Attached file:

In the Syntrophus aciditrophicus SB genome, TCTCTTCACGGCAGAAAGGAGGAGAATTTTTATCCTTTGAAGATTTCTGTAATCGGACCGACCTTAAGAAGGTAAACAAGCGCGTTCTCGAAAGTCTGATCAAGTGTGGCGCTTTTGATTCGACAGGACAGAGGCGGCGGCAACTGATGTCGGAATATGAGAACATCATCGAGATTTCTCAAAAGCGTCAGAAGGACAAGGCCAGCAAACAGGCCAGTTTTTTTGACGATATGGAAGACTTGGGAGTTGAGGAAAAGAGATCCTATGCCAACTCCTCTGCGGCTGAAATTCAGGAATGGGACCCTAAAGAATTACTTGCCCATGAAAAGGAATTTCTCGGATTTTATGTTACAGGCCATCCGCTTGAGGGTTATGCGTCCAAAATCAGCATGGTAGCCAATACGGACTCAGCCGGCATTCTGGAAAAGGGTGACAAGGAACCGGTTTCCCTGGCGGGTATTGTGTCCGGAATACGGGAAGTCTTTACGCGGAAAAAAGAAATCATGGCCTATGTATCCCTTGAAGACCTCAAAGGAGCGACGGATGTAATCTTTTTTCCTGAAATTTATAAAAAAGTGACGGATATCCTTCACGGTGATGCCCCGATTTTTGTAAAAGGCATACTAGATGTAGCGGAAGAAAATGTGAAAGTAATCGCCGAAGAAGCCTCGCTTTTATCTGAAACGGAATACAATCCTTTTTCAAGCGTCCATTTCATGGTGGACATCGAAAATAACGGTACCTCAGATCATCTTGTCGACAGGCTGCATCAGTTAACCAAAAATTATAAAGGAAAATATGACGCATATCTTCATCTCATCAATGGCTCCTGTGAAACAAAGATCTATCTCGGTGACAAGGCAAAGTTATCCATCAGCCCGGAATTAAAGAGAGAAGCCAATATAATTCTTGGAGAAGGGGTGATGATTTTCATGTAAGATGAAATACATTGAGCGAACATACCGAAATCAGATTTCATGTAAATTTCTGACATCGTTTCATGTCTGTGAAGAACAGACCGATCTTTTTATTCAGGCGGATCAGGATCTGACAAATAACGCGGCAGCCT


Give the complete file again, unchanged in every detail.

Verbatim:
In the Syntrophus aciditrophicus SB genome, TCTCTTCACGGCAGAAAGGAGGAGAATTTTTATCCTTTGAAGATTTCTGTAATCGGACCGACCTTAAGAAGGTAAACAAGCGCGTTCTCGAAAGTCTGATCAAGTGTGGCGCTTTTGATTCGACAGGACAGAGGCGGCGGCAACTGATGTCGGAATATGAGAACATCATCGAGATTTCTCAAAAGCGTCAGAAGGACAAGGCCAGCAAACAGGCCAGTTTTTTTGACGATATGGAAGACTTGGGAGTTGAGGAAAAGAGATCCTATGCCAACTCCTCTGCGGCTGAAATTCAGGAATGGGACCCTAAAGAATTACTTGCCCATGAAAAGGAATTTCTCGGATTTTATGTTACAGGCCATCCGCTTGAGGGTTATGCGTCCAAAATCAGCATGGTAGCCAATACGGACTCAGCCGGCATTCTGGAAAAGGGTGACAAGGAACCGGTTTCCCTGGCGGGTATTGTGTCCGGAATACGGGAAGTCTTTACGCGGAAAAAAGAAATCATGGCCTATGTATCCCTTGAAGACCTCAAAGGAGCGACGGATGTAATCTTTTTTCCTGAAATTTATAAAAAAGTGACGGATATCCTTCACGGTGATGCCCCGATTTTTGTAAAAGGCATACTAGATGTAGCGGAAGAAAATGTGAAAGTAATCGCCGAAGAAGCCTCGCTTTTATCTGAAACGGAATACAATCCTTTTTCAAGCGTCCATTTCATGGTGGACATCGAAAATAACGGTACCTCAGATCATCTTGTCGACAGGCTGCATCAGTTAACCAAAAATTATAAAGGAAAATATGACGCATATCTTCATCTCATCAATGGCTCCTGTGAAACAAAGATCTATCTCGGTGACAAGGCAAAGTTATCCATCAGCCCGGAATTAAAGAGAGAAGCCAATATAATTCTTGGAGAAGGGGTGATGATTTTCATGTAAGATGAAATACATTGAGCGAACATACCGAAATCAGATTTCATGTAAATTTCTGACATCGTTTCATGTCTGTGAAGAACAGACCGATCTTTTTATTCAGGCGGATCAGGATCTGACAAATAACGCGGCAGCCT